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Last modified: 26 October 2016

URL: http://cxc.harvard.edu/ciao/why/acis_fptemp.html

ACIS Focal Plane Temperature


The temperature of the ACIS detectors is regulated using a passive radiator and active heaters. The focal plane temperature is measured periodically using a resistance thermometer and recorded, as a function of time, in an observation-specific mission timeline file (acisf*_mtl1.fits). The median focal plane temperature during an observation (in units of Kelvin) is recorded by the keyword FP_TEMP of the event-data file.

[The temperature has a small range, with hard upper and lower bounds.]
[Print media version: The temperature has a small range, with hard upper and lower bounds.]

A typical observation

This distribution of temperatures is typical for many observations. The FP_TEMP values are read out at arbitrary times but have highly quantized or discrete values. These values are linearly interpolated to the time grid used in the mission timeline which leads to the scattering of data points between the two discrete readout vaules at roughly 153.285 and 153.446 K.

[The temperature varies strongly with time, taking 18 ks to settle.]
[Print media version: The temperature varies strongly with time, taking 18 ks to settle.]

Temperature variation at perigee

This plot shows the temperature increase at perigee, and the long time it requires to cool to its set-point temperature.

Three set-point temperatures have been used for guest observations:

FP_TEMP [°C] FP_TEMP [K] Dates
-99.5 173.7 1999 Aug 14 - 1999 Sep 08
-109.2 164.0 1999 Sep 17 - 2000 Jan 29
-119.7 153.5 2000 Jan 30 - present

The lower temperature of -119.7 °C yields better spectral resolution for the front-illuminated (FI) ACIS detectors. However, due in part to an increasingly restrictive set of constraints on the orientation of the spacecraft, it has become more difficult to maintain a stable temperature at this setting. Deviations from the set-point temperature can occur during an observation, particularly for observations that occur shortly after perigee. While most deviations are less than 1 °C, they can be as large as 10 °C (e.g. Figure 2). Since the FI ACIS charge-transfer inefficiencies (CTIs) are temperature sensitive, deviations from the set-point temperature lead to changes in the effective gains and energy resolutions of the ACIS detectors.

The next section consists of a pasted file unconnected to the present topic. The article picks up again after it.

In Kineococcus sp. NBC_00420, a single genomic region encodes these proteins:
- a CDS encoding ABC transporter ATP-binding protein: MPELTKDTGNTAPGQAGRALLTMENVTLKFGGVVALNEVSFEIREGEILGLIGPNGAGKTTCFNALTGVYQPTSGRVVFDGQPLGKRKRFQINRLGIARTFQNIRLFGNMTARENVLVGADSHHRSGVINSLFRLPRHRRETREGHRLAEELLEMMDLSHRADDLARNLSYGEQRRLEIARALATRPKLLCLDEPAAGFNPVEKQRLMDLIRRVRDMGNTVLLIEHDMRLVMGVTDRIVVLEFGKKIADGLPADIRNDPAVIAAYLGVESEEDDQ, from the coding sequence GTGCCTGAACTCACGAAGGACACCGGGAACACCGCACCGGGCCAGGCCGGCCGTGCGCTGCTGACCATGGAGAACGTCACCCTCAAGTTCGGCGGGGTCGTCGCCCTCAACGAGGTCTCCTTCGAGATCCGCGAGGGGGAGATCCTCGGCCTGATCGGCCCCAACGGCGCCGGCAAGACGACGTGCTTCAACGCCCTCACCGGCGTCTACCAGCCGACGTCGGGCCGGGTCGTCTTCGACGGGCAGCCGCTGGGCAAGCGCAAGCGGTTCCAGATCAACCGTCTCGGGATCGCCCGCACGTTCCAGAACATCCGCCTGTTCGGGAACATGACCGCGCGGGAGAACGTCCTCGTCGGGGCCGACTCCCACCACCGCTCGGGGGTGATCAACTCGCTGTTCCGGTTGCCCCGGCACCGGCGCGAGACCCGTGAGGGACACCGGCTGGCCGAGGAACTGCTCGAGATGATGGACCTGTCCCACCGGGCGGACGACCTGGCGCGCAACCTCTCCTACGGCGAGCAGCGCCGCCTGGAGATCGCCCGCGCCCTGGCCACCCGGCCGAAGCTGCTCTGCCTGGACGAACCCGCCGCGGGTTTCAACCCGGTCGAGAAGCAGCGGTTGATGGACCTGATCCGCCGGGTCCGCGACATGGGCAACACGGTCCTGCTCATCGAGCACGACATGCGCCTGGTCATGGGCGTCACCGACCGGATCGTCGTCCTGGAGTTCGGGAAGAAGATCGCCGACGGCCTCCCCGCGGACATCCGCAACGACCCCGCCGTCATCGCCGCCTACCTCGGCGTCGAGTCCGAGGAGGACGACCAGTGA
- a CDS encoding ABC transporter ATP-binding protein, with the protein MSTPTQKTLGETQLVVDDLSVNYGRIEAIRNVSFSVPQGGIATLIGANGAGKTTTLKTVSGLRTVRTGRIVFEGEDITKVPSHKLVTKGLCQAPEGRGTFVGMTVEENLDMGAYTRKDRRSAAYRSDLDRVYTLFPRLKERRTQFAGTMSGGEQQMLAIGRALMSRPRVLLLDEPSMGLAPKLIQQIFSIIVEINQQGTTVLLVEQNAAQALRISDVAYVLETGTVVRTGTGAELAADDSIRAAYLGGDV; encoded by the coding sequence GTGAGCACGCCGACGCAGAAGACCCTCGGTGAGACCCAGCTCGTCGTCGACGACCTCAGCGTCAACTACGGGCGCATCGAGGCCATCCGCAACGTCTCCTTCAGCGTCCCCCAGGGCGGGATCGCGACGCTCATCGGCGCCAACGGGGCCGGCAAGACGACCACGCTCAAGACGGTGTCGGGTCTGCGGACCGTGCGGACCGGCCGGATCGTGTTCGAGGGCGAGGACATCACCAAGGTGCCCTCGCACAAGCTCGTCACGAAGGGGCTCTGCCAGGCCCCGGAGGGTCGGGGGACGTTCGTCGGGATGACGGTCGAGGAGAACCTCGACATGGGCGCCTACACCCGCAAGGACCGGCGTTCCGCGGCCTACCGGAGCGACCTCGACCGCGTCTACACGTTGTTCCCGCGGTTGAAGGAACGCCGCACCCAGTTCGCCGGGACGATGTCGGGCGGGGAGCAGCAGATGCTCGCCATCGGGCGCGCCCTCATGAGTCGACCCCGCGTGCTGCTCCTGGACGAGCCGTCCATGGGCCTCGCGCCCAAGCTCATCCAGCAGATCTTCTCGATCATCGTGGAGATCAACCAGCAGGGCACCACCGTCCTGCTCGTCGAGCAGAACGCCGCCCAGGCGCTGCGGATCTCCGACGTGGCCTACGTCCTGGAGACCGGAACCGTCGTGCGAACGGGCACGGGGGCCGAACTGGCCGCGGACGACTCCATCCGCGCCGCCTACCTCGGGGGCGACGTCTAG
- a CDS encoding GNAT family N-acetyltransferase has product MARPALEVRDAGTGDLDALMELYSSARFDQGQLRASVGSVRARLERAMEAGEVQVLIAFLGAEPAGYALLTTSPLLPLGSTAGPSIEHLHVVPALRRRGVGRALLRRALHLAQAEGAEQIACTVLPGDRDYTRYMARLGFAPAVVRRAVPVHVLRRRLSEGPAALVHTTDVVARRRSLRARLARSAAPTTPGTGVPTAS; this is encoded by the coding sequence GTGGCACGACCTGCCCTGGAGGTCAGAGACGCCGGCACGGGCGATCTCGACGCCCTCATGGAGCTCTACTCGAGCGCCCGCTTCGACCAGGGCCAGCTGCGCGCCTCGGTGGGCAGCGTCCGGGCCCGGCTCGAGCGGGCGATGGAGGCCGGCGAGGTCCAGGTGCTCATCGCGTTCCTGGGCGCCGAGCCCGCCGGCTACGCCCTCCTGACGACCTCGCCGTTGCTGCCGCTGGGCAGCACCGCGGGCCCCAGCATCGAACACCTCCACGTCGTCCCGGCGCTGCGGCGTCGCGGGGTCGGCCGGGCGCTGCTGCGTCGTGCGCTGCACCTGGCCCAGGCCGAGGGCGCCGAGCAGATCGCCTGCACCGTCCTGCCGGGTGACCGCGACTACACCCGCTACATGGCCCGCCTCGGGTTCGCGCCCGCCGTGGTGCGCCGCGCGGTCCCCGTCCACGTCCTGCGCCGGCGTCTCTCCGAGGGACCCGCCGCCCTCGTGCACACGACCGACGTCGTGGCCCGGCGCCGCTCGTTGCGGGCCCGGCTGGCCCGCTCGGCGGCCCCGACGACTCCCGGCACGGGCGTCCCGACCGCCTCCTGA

The effective gain is calibrated using data with temperatures near each set-point temperature. Furthermore, a temperature-dependent adjustment to the gain is calibrated for deviations from -119.7 °C, over the range from about -120 to -114 °C. This adjustment is built into the CTI adjustment applied by the tool acis_process_events.

The ACIS response matrices are calibrated at temperatures of -119.7 and -109.2 °C, but not at temperatures in between. Therefore, analyses of ACIS spectral data can be affected by changes in the focal plane temperature during an observation.

While deviations in the focal plane temperature can also influence the effective area of grating spectral analyses through the order sorting performed by the tool tg_resolve_events, analyses of imaging and timing data are insensitive to deviations in the focal plane temperature.

Users who are concerned that their data may be adversely affected by changes in the focal plane temperature should contact the CXC Helpdesk.

References

Grant, C, & Posson-Brown, J., 2009, Proceedings of the 2009 Chandra Calibration Review


Last modified: 26 October 2016
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